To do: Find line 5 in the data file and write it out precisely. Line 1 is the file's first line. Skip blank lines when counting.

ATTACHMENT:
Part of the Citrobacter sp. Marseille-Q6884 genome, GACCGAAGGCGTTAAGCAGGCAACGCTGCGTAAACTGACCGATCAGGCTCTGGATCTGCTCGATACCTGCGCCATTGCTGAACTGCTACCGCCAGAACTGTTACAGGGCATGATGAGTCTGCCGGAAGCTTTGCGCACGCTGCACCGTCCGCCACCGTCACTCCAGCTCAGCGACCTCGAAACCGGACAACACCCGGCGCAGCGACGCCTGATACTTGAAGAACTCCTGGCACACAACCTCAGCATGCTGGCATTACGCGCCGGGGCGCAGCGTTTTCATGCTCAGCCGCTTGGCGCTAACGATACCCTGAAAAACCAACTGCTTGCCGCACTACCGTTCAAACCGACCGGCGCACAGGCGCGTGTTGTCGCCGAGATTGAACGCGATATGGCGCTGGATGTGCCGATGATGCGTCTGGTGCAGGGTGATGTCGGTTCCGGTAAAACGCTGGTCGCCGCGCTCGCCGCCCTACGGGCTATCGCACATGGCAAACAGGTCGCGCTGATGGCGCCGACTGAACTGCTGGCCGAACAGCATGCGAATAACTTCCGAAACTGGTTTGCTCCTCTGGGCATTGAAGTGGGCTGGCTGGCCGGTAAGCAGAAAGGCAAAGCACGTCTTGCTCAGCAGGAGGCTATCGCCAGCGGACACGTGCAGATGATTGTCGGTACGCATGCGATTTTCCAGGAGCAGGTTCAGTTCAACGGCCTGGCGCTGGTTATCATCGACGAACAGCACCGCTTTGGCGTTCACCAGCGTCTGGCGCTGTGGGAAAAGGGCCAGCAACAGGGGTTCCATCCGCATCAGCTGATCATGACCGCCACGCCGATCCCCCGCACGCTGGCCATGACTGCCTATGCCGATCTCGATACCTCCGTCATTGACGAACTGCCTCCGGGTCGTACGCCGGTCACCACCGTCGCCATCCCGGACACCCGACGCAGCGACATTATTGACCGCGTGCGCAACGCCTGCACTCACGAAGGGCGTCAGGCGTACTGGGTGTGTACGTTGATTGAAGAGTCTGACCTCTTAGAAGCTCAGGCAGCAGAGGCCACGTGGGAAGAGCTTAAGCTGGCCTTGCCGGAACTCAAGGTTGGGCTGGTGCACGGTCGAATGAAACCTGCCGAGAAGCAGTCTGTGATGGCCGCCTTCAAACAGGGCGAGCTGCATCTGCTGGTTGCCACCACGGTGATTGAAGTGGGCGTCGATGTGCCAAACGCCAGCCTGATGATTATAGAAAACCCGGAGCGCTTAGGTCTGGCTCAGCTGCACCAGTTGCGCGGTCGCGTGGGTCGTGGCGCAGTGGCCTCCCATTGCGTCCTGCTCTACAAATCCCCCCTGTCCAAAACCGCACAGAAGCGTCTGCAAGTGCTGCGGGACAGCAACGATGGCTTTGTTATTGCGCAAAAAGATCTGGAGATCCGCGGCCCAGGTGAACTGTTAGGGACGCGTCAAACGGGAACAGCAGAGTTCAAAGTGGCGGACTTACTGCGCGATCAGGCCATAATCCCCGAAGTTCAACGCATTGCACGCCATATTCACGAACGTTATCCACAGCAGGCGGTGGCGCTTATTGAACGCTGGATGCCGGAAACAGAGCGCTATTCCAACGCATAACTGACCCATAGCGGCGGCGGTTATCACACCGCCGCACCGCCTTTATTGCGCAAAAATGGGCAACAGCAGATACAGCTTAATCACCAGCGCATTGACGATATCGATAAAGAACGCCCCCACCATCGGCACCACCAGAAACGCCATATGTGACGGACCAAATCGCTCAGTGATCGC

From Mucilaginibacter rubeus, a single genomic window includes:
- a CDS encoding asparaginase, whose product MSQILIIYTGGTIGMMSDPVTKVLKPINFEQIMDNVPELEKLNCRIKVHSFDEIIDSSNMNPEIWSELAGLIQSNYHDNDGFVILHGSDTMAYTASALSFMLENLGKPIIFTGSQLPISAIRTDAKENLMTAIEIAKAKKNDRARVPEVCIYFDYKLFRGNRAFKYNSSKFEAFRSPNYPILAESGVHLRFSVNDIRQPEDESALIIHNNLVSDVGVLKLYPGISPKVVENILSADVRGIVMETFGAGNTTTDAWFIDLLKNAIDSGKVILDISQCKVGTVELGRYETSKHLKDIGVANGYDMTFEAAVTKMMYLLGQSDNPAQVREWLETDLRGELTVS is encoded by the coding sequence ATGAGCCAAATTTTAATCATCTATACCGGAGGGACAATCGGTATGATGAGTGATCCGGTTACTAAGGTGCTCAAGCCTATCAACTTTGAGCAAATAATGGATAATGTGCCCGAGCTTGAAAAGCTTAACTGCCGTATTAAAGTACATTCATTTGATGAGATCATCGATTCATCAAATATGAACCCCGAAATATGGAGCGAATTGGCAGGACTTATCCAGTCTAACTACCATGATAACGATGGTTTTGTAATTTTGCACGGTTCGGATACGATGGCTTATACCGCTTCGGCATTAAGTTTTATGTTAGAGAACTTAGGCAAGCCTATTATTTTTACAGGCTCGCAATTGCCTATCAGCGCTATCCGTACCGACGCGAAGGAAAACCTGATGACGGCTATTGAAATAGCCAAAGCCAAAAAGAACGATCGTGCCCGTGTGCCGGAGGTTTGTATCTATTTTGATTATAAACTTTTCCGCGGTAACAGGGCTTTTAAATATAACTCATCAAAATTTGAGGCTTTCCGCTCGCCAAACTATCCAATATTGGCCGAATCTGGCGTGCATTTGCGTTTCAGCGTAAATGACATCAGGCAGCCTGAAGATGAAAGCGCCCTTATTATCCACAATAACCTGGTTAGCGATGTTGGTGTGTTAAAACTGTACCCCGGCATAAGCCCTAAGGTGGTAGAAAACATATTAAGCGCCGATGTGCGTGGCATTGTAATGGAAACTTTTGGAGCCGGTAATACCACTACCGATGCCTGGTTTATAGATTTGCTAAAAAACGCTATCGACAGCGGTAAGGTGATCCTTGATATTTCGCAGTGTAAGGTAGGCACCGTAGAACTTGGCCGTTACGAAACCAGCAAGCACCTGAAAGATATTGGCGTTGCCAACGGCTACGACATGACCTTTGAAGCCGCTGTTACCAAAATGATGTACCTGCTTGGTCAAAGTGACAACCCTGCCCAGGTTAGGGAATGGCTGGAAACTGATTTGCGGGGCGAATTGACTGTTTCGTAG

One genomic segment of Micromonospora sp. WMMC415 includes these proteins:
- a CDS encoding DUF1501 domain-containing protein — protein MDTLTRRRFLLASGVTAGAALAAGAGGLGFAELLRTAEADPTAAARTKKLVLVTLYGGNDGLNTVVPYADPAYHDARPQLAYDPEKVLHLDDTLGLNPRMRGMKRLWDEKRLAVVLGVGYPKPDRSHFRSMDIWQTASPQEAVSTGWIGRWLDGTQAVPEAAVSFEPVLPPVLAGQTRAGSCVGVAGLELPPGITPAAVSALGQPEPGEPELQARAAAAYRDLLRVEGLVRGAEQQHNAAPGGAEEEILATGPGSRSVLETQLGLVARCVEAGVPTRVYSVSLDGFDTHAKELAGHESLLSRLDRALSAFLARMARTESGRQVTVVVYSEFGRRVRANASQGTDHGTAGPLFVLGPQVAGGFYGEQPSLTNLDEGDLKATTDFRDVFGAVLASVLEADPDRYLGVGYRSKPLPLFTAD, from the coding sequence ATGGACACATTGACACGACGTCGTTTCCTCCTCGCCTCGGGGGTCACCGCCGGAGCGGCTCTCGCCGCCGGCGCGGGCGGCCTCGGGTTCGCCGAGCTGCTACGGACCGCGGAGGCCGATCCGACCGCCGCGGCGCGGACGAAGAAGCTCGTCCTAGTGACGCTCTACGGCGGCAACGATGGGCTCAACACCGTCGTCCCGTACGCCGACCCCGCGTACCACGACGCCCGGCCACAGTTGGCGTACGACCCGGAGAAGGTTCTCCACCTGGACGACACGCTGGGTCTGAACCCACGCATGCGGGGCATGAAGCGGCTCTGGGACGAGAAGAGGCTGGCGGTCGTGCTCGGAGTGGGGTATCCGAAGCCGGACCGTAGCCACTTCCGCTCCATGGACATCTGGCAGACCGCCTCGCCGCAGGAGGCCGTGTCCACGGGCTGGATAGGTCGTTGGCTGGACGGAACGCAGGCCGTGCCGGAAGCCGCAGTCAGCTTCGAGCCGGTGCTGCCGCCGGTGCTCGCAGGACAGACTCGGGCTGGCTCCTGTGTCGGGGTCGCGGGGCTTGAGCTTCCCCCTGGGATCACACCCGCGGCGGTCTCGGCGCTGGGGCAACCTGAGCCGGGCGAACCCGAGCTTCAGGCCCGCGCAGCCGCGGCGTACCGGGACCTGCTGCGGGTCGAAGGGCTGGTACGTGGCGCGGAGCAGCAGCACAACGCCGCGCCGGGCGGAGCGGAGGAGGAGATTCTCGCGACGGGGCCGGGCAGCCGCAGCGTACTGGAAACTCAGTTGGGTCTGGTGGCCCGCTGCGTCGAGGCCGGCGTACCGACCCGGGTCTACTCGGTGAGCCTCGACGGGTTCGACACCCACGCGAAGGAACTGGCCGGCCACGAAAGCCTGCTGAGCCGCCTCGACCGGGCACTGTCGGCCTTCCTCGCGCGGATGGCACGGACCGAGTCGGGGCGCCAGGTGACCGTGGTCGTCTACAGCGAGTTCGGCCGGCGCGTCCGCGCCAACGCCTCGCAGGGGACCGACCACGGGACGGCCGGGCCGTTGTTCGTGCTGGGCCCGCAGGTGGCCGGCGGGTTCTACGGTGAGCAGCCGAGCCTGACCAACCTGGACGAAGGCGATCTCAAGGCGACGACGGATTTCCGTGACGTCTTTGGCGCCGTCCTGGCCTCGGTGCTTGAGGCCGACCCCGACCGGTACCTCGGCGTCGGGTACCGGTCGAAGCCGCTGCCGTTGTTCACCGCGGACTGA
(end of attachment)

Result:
- a CDS encoding DUF1501 domain-containing protein — protein MDTLTRRRFLLASGVTAGAALAAGAGGLGFAELLRTAEADPTAAARTKKLVLVTLYGGNDGLNTVVPYADPAYHDARPQLAYDPEKVLHLDDTLGLNPRMRGMKRLWDEKRLAVVLGVGYPKPDRSHFRSMDIWQTASPQEAVSTGWIGRWLDGTQAVPEAAVSFEPVLPPVLAGQTRAGSCVGVAGLELPPGITPAAVSALGQPEPGEPELQARAAAAYRDLLRVEGLVRGAEQQHNAAPGGAEEEILATGPGSRSVLETQLGLVARCVEAGVPTRVYSVSLDGFDTHAKELAGHESLLSRLDRALSAFLARMARTESGRQVTVVVYSEFGRRVRANASQGTDHGTAGPLFVLGPQVAGGFYGEQPSLTNLDEGDLKATTDFRDVFGAVLASVLEADPDRYLGVGYRSKPLPLFTAD, from the coding sequence ATGGACACATTGACACGACGTCGTTTCCTCCTCGCCTCGGGGGTCACCGCCGGAGCGGCTCTCGCCGCCGGCGCGGGCGGCCTCGGGTTCGCCGAGCTGCTACGGACCGCGGAGGCCGATCCGACCGCCGCGGCGCGGACGAAGAAGCTCGTCCTAGTGACGCTCTACGGCGGCAACGATGGGCTCAACACCGTCGTCCCGTACGCCGACCCCGCGTACCACGACGCCCGGCCACAGTTGGCGTACGACCCGGAGAAGGTTCTCCACCTGGACGACACGCTGGGTCTGAACCCACGCATGCGGGGCATGAAGCGGCTCTGGGACGAGAAGAGGCTGGCGGTCGTGCTCGGAGTGGGGTATCCGAAGCCGGACCGTAGCCACTTCCGCTCCATGGACATCTGGCAGACCGCCTCGCCGCAGGAGGCCGTGTCCACGGGCTGGATAGGTCGTTGGCTGGACGGAACGCAGGCCGTGCCGGAAGCCGCAGTCAGCTTCGAGCCGGTGCTGCCGCCGGTGCTCGCAGGACAGACTCGGGCTGGCTCCTGTGTCGGGGTCGCGGGGCTTGAGCTTCCCCCTGGGATCACACCCGCGGCGGTCTCGGCGCTGGGGCAACCTGAGCCGGGCGAACCCGAGCTTCAGGCCCGCGCAGCCGCGGCGTACCGGGACCTGCTGCGGGTCGAAGGGCTGGTACGTGGCGCGGAGCAGCAGCACAACGCCGCGCCGGGCGGAGCGGAGGAGGAGATTCTCGCGACGGGGCCGGGCAGCCGCAGCGTACTGGAAACTCAGTTGGGTCTGGTGGCCCGCTGCGTCGAGGCCGGCGTACCGACCCGGGTCTACTCGGTGAGCCTCGACGGGTTCGACACCCACGCGAAGGAACTGGCCGGCCACGAAAGCCTGCTGAGCCGCCTCGACCGGGCACTGTCGGCCTTCCTCGCGCGGATGGCACGGACCGAGTCGGGGCGCCAGGTGACCGTGGTCGTCTACAGCGAGTTCGGCCGGCGCGTCCGCGCCAACGCCTCGCAGGGGACCGACCACGGGACGGCCGGGCCGTTGTTCGTGCTGGGCCCGCAGGTGGCCGGCGGGTTCTACGGTGAGCAGCCGAGCCTGACCAACCTGGACGAAGGCGATCTCAAGGCGACGACGGATTTCCGTGACGTCTTTGGCGCCGTCCTGGCCTCGGTGCTTGAGGCCGACCCCGACCGGTACCTCGGCGTCGGGTACCGGTCGAAGCCGCTGCCGTTGTTCACCGCGGACTGA